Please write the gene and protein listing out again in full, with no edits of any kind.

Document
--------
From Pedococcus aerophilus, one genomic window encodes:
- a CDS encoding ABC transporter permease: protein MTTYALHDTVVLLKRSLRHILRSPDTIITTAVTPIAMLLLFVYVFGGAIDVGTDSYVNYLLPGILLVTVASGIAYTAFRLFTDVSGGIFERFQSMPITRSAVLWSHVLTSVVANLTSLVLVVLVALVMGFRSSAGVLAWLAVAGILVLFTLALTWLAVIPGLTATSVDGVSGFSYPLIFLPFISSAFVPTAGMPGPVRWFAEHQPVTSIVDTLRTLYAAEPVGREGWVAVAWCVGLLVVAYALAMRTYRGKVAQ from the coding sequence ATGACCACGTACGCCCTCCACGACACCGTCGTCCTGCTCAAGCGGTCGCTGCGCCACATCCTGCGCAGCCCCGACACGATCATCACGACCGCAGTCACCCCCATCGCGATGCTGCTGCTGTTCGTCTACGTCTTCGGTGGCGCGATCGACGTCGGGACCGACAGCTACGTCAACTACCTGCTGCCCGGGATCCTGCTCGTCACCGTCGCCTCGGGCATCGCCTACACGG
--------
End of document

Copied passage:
From Pedococcus aerophilus, one genomic window encodes:
- a CDS encoding ABC transporter permease: protein MTTYALHDTVVLLKRSLRHILRSPDTIITTAVTPIAMLLLFVYVFGGAIDVGTDSYVNYLLPGILLVTVASGIAYTAFRLFTDVSGGIFERFQSMPITRSAVLWSHVLTSVVANLTSLVLVVLVALVMGFRSSAGVLAWLAVAGILVLFTLALTWLAVIPGLTATSVDGVSGFSYPLIFLPFISSAFVPTAGMPGPVRWFAEHQPVTSIVDTLRTLYAAEPVGREGWVAVAWCVGLLVVAYALAMRTYRGKVAQ from the coding sequence ATGACCACGTACGCCCTCCACGACACCGTCGTCCTGCTCAAGCGGTCGCTGCGCCACATCCTGCGCAGCCCCGACACGATCATCACGACCGCAGTCACCCCCATCGCGATGCTGCTGCTGTTCGTCTACGTCTTCGGTGGCGCGATCGACGTCGGGACCGACAGCTACGTCAACTACCTGCTGCCCGGGATCCTGCTCGTCACCGTCGCCTCGGGCATCGCCTACACGG